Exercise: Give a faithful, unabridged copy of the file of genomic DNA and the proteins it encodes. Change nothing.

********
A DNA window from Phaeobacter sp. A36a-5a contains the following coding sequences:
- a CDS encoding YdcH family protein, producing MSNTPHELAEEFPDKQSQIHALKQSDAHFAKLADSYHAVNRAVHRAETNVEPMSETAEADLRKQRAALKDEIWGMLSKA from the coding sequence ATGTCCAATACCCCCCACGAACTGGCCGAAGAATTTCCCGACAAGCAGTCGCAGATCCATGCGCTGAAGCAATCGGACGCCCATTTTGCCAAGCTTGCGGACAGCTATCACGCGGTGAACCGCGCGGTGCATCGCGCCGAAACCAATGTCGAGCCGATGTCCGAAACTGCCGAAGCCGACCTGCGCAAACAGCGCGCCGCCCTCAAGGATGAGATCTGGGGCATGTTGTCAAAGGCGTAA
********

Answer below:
A DNA window from Phaeobacter sp. A36a-5a contains the following coding sequences:
- a CDS encoding YdcH family protein, producing MSNTPHELAEEFPDKQSQIHALKQSDAHFAKLADSYHAVNRAVHRAETNVEPMSETAEADLRKQRAALKDEIWGMLSKA from the coding sequence ATGTCCAATACCCCCCACGAACTGGCCGAAGAATTTCCCGACAAGCAGTCGCAGATCCATGCGCTGAAGCAATCGGACGCCCATTTTGCCAAGCTTGCGGACAGCTATCACGCGGTGAACCGCGCGGTGCATCGCGCCGAAACCAATGTCGAGCCGATGTCCGAAACTGCCGAAGCCGACCTGCGCAAACAGCGCGCCGCCCTCAAGGATGAGATCTGGGGCATGTTGTCAAAGGCGTAA